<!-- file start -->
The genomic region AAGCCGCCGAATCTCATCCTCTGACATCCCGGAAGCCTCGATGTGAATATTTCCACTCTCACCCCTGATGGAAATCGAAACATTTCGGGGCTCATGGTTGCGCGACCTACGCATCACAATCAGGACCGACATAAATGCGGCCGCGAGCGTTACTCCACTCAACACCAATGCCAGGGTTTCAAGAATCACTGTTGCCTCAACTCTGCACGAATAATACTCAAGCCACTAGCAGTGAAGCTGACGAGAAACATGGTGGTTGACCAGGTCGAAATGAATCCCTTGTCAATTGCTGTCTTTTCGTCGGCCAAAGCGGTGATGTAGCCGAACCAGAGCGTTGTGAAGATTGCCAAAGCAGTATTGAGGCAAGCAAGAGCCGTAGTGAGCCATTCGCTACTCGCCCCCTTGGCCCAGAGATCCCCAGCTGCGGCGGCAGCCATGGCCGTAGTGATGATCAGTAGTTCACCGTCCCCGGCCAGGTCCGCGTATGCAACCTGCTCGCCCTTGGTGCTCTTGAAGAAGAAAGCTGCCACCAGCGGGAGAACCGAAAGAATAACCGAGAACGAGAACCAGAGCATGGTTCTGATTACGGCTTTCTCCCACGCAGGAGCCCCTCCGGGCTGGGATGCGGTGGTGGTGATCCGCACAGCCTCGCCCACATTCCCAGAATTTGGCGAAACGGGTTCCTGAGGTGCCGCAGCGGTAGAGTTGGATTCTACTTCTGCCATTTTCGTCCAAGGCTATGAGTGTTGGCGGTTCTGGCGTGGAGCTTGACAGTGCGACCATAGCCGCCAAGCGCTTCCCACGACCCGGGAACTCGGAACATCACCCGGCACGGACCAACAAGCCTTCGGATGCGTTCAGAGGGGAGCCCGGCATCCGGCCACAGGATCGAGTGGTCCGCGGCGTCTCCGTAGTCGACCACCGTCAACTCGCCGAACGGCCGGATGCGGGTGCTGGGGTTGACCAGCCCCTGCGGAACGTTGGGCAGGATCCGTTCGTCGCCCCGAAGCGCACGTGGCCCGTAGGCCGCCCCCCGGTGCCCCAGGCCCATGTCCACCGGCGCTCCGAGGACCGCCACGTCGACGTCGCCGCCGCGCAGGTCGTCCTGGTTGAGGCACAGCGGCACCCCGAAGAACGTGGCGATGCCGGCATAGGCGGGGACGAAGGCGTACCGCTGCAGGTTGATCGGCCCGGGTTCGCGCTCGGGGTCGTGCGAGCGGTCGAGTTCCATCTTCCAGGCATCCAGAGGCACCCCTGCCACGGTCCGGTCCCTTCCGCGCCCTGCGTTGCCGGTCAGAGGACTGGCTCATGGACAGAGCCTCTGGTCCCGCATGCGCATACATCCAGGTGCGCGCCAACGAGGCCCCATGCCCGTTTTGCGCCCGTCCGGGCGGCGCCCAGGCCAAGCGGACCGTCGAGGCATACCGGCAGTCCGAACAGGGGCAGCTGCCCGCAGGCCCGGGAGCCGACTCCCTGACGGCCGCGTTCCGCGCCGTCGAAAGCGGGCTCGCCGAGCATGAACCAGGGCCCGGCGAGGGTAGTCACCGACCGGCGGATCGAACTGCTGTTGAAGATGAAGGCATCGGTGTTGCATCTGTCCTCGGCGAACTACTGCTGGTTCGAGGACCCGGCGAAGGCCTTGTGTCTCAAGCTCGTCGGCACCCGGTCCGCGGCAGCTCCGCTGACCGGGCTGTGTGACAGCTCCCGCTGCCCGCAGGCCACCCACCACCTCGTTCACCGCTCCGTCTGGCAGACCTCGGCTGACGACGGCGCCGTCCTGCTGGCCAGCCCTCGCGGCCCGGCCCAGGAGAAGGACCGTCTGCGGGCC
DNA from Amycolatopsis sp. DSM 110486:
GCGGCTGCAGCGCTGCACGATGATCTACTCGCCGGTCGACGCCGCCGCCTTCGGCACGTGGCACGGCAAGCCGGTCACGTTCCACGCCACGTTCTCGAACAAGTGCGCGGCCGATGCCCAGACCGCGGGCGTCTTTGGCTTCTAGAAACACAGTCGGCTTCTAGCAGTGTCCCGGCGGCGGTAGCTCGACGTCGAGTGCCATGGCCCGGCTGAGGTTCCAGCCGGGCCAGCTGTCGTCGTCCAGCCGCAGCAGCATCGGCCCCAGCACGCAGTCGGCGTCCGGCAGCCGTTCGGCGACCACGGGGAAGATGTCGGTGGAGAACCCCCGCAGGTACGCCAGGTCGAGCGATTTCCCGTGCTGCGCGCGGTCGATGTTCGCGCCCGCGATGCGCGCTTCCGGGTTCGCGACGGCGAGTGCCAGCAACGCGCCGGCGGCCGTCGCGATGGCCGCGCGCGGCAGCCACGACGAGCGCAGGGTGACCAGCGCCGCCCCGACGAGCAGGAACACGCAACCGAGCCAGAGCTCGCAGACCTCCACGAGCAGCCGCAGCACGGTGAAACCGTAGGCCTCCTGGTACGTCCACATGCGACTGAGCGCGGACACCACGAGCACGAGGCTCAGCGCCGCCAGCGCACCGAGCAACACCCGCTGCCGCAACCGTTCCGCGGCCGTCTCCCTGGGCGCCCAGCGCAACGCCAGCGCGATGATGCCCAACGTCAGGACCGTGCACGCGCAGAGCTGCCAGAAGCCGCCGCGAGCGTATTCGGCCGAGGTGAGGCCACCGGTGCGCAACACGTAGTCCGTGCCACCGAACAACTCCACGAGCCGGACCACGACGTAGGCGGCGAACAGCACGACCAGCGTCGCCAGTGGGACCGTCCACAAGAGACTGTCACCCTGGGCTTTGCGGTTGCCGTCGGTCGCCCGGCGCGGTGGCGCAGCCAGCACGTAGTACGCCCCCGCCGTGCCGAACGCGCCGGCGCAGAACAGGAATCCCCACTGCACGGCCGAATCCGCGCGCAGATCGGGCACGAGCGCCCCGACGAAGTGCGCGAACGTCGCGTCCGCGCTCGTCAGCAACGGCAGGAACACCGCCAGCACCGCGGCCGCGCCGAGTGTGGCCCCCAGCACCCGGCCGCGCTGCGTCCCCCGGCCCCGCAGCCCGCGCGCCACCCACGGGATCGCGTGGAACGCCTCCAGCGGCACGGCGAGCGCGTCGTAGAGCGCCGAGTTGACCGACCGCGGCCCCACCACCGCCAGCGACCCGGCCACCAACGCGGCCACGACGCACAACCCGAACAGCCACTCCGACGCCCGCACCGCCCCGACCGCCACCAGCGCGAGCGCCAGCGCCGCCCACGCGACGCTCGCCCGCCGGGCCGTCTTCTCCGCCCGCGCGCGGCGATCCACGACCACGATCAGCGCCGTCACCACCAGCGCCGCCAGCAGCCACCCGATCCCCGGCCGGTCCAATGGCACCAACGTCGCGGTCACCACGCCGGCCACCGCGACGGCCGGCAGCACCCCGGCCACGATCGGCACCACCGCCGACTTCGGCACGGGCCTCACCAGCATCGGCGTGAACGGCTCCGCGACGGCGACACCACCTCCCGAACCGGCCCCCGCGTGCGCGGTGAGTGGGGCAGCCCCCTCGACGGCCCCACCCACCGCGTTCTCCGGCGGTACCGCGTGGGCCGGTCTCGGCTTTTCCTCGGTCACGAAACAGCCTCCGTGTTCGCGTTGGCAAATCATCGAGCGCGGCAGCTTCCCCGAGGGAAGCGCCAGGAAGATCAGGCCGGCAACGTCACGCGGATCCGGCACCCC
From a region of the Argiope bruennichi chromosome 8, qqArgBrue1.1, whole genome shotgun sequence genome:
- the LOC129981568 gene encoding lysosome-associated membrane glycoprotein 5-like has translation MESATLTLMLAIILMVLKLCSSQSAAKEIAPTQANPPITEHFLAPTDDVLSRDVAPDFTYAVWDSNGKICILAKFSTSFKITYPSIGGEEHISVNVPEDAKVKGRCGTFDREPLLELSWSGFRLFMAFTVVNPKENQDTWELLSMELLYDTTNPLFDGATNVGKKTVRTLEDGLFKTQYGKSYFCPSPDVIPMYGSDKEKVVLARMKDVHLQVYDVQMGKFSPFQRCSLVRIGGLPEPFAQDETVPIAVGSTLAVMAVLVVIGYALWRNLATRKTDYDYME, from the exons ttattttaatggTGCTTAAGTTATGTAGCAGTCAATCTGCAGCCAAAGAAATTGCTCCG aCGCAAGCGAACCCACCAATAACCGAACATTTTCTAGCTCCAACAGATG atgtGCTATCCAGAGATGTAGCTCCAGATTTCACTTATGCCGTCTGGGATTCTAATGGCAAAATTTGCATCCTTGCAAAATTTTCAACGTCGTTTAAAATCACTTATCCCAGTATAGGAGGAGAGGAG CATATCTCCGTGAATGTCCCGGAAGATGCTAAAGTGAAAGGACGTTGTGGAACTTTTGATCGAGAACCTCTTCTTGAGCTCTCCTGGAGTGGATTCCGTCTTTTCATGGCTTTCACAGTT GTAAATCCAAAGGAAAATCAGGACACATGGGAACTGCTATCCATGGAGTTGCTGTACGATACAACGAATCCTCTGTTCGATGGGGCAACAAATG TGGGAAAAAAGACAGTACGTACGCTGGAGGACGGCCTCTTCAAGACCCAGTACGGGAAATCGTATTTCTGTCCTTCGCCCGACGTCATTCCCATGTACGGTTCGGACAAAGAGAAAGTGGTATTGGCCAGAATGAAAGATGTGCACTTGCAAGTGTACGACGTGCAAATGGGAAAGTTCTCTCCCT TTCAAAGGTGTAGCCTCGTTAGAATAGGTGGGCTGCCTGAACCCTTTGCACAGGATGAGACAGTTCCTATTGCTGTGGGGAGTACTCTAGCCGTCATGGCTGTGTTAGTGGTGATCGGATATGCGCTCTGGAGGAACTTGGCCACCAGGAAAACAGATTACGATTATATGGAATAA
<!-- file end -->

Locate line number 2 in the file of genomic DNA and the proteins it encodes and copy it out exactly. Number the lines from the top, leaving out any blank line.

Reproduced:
DNA from Amycolatopsis sp. DSM 110486: